Sporkl Variables

Variables in Sporkl are objects which store values. Variables have a type and a name associated with them. To use a variable in a Sporkl program, it must first be declared, for example:

int i;

declares a variable of type int called "i". Scalar (non-array) variables of type byte, int, float, string, rgb, and input can be assigned values using the "=" assignment operator. Array variables, and variables of type image, must use functions provided to assign values.


Variables are visible to the program after declaration within the same code block (either the "top level" or a section of code enclosed within brackets "{}") or descendent code blocks. The exception to this is when a variable is declared as "global", for example:

global int i;
global array byte b;

Global variables are visible and may be modified anywhere in the program, including within the bodies of all functions in the program, as long as they are accessed after their declaration has been executed in the program flow, otherwise an error will occur.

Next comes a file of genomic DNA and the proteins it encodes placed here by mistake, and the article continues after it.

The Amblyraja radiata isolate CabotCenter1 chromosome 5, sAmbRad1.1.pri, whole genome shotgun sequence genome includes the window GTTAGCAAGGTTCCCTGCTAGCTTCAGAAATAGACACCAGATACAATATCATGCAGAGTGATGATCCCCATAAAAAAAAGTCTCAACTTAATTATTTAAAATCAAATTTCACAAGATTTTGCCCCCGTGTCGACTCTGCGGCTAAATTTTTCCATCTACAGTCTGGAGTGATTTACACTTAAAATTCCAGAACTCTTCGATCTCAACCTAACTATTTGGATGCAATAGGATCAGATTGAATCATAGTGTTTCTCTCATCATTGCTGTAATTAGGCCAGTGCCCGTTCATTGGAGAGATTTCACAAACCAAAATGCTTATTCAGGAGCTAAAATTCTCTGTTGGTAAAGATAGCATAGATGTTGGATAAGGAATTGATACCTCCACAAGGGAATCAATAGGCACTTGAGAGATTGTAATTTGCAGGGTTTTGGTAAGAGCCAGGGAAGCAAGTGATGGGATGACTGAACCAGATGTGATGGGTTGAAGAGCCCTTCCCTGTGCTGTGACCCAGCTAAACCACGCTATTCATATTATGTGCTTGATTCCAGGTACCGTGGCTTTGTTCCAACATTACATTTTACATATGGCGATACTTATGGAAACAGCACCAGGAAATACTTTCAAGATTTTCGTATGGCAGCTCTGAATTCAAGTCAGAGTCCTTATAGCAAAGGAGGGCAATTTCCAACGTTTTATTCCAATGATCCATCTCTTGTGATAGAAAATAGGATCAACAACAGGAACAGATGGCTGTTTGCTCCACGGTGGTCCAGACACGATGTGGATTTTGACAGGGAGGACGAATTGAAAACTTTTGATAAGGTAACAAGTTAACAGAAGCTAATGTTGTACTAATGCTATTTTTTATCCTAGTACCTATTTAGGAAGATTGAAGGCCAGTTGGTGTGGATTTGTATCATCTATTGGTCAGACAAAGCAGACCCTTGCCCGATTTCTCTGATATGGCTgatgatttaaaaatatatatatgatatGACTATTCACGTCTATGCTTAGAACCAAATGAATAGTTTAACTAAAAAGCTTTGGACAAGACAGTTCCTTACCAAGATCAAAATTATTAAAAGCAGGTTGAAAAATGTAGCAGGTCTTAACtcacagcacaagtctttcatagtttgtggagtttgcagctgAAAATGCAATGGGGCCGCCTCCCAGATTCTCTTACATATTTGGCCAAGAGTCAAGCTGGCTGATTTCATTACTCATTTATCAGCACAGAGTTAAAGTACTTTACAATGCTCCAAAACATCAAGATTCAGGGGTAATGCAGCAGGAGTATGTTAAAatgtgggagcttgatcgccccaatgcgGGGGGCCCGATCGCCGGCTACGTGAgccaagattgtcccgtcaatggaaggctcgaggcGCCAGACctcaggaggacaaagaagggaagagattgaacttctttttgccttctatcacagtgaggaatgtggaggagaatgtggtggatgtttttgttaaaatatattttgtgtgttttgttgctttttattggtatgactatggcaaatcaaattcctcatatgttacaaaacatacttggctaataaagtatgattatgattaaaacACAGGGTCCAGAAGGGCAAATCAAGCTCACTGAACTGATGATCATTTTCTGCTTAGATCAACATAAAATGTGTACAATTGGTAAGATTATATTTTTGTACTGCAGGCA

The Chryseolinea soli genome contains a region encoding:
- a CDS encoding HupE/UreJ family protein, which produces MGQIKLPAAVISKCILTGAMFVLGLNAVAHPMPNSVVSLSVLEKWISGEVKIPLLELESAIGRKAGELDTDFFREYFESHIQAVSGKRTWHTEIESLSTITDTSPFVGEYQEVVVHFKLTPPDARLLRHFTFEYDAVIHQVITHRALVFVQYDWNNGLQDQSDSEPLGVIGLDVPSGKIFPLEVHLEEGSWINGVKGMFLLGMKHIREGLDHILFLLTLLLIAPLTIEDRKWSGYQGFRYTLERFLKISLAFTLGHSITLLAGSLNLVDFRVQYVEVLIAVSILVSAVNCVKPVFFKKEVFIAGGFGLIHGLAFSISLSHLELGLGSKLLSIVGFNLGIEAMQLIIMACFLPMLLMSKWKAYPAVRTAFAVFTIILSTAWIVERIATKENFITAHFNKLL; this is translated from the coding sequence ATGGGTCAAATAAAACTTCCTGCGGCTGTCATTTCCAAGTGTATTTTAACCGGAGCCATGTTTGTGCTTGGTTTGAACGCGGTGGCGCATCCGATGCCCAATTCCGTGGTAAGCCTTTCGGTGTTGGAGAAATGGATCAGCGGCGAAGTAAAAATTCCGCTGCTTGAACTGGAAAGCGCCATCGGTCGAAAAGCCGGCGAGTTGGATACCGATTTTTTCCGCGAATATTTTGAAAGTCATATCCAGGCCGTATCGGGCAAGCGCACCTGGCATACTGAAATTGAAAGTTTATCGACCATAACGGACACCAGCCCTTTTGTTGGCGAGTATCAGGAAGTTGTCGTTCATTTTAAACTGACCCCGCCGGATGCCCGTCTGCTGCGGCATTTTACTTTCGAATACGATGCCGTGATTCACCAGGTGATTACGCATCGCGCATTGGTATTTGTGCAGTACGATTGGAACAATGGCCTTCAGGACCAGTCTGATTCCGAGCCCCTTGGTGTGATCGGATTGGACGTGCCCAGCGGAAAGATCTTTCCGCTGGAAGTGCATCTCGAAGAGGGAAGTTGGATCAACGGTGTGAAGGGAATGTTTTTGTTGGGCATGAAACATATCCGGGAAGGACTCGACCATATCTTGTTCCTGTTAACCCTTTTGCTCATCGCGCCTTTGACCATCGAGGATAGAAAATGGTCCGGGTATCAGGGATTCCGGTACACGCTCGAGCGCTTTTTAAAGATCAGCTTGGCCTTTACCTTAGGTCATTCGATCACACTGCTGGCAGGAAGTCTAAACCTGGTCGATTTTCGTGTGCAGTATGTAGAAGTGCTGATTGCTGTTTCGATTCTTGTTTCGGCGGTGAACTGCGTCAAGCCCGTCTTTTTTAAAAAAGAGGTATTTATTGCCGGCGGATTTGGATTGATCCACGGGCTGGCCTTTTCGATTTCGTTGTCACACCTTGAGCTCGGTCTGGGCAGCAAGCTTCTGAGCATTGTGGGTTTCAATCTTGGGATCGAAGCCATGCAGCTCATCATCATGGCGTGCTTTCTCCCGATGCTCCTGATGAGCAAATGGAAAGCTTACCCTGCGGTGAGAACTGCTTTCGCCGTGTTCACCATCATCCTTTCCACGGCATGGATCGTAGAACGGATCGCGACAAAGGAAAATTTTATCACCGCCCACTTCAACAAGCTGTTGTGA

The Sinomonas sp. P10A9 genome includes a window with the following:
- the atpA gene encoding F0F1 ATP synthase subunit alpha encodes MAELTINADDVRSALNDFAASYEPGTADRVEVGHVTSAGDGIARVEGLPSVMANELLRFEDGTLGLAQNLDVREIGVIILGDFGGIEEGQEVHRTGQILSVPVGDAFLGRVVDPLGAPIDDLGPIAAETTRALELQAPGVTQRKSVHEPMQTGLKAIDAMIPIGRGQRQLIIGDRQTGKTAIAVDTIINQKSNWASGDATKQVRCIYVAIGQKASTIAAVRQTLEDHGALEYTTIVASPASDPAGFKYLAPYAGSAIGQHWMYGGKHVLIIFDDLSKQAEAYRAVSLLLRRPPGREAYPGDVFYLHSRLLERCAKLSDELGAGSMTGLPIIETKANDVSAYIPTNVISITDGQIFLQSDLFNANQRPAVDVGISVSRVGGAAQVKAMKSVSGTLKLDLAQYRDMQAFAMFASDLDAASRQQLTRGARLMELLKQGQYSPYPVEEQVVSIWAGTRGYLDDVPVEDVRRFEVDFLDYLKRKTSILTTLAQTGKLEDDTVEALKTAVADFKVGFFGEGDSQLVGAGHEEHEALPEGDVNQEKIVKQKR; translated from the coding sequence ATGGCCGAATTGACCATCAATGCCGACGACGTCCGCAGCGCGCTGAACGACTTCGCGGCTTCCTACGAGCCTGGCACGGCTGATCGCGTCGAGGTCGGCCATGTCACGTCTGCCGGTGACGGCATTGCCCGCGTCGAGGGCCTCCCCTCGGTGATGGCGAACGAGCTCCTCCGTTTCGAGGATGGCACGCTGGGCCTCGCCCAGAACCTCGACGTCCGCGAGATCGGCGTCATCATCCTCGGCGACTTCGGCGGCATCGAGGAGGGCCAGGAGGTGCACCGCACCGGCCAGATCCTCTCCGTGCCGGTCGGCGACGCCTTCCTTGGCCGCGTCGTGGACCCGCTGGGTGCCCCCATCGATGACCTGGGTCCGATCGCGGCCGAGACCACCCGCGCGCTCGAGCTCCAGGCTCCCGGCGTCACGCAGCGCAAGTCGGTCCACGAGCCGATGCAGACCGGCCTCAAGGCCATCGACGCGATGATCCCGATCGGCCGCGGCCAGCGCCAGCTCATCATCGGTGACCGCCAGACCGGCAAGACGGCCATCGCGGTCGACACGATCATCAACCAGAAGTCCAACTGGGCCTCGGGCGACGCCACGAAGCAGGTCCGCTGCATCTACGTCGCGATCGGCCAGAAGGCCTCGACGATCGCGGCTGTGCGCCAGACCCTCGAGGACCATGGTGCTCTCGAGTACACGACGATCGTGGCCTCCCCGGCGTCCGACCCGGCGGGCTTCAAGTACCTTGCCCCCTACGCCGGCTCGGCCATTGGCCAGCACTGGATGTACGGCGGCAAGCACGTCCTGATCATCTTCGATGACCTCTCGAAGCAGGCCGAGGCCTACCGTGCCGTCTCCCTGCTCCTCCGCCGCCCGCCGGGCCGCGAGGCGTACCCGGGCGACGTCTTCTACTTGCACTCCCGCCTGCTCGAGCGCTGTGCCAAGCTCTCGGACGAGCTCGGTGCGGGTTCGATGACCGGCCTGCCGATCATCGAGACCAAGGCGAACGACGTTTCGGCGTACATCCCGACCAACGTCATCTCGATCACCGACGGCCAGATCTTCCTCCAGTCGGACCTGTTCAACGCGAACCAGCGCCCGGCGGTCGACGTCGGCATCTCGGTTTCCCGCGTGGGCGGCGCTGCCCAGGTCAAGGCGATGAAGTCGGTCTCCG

All variables must be declared before use. Declarations may either be in the form of a program statement, or in the header of a function definition. The full form of a declaration in program statement form is as follows:

[global] [array] <data type> <list of variable names..>

The form of a declaration in a function definition header is:

[array] <data type> [&] <variable name>

The "&" in the above indicates that the variable is to be passed by reference rather than by value.


Arrays are a series of basic data type containers placed together in a continuous block of memory. For example, you may have an integer array of length 10, which is an object that contains 10 integer values, each of which is called an "element" of the array. Individual elements of an array can be accessed using the indexing ("[]") operator. For example, to get or set the value of the fourth element in an array called "a", you would write "a[3]". It is "3" instead of "4" because array element numbering starts at "0". So, an array of length 10 would contain elements indexed "0" - "9". Attempting to access an array element with an index value outside of the valid range results in a runtime error.

You declare an array by adding the word "array" before the basic data type, for example:

array int a;

declares an integer array variable called "a".

Note: arrays are always initialized to length zero, or "empty". You must explicitly resize them using, for example, resize_array() or push_back().

Multidimensional arrays are not supported, so you may not, for example, declare an array of arrays.

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